- Giving a drink ten to 15 minutes before toileting can help increase the chances of your child successfully doing a wee on the toilet but avoid giving too much as this creates an unnatural routine.
- You will need to decide if you are going to teach your child to shut the door as part of the whole toileting routine or only in certain situations.
- Avoid using childlike terms for toileting as your child may find it difficult to change language later in life. It is not appropriate for a 20 year-old to say he is going for a pee pee.
- When your child first learns to poo on the toilet it may be easier for them to wipe themselves with wet wipes rather than toilet paper.
- If your child has a fear of flushing the toilet, you may wish to remove this from the visual sequence and leave it until the end of the routine - after your child has dried their hands. They then may need to stand in the door way while you flush the toilet and gradually stand closer each time until they are able to flush for themselves. Playing calming music to drown out the noise of the flush or explaining with pictures what makes the noise when the toilet is flushed may also help.
- When your child is in a car ensure they have a protector to sit on to stop the car seat from being soiled by accidents. Avoid drinks before long car journeys.
- Be aware that some children will hold onto their wee/poo until they have their nappy put on, for example if they know they always have a nappy on before going in the car they may wait until it is put back to release their bowel/bladder.
- There is a range of absorbent pants and swimwear for older children available.
- While toilet training you will be spending more time than usual focusing on your child. If you have other children, you may need to put aside some extra time just for them.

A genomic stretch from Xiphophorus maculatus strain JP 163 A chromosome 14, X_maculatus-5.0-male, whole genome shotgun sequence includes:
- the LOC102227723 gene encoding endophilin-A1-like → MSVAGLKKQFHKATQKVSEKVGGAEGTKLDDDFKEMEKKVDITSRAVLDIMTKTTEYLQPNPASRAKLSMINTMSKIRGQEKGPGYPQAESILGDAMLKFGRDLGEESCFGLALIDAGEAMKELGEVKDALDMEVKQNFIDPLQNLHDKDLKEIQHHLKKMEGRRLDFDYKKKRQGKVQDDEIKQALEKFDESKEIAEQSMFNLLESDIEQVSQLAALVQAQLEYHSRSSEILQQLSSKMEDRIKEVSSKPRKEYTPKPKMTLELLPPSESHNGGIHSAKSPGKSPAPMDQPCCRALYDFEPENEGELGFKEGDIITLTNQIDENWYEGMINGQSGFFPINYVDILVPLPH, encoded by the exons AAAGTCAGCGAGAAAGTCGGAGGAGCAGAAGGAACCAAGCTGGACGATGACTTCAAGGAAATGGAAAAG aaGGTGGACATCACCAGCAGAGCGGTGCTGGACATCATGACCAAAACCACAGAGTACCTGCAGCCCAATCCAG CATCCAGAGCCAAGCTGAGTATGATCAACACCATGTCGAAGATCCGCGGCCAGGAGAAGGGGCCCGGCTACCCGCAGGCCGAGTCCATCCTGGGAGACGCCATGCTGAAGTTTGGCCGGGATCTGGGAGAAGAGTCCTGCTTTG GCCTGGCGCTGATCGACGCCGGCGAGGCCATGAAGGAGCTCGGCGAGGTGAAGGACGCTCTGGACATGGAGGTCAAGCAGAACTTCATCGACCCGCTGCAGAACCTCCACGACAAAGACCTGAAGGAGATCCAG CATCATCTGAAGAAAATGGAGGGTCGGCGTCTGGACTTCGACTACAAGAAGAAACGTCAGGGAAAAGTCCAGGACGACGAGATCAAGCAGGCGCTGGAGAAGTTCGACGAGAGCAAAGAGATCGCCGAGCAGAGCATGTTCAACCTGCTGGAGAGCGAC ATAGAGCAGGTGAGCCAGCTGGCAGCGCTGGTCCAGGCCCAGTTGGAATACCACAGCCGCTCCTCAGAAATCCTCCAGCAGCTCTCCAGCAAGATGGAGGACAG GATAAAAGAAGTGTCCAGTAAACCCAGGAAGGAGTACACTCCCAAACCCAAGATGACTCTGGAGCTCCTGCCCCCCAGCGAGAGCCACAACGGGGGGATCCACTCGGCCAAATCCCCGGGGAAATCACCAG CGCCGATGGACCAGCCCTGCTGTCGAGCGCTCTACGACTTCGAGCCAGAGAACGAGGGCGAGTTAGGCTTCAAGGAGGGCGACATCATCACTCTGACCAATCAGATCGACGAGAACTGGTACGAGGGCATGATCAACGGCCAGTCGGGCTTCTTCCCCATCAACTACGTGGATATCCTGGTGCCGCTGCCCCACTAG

- Once your child is toilet trained at home you will want to teach them to use toilets when out in the community. When visiting new places, show your child where the toilets are and use the same routine as you do at home. Use the same picture and toy or book they may have for toileting at home.
- Some children smear their poo. This is a very challenging behaviour to come to terms with. There are a number of reasons your child may do this. Firstly, take them to your GP to make sure there are no physical factors as to why this is happening (being in pain). They may not have understood the process of wiping and you may need to teach them 'hand over hand'. The toilet paper could be too harsh for their sensitive skin therefore using wet wipes may be easier for them. Some children enjoy the feel of smearing, provide other acceptable activities which give the same feeling such as finger painting, gloop (cornflour and water) or playdough. Some children may see clearing up after they have smeared as a reward particularly if they like water or receive lots of attention form their carer. Even if they are reprimanding them it can still be seen a reinforcement. Use minimal interaction and alternative clean up methods such as baby wipes or a tepid shower.
- If your child is learning to use the toilet in another setting as well as at home, eg school, send in any equipment you use at home, for example a toilet seat they may use to make the seat smaller. Also remember to send spare clothes, plastic bags to put any wet clothes in and wet wipes. It is important that you have clear lines of communication during this time so having a home/school book to share concerns and successes is vital.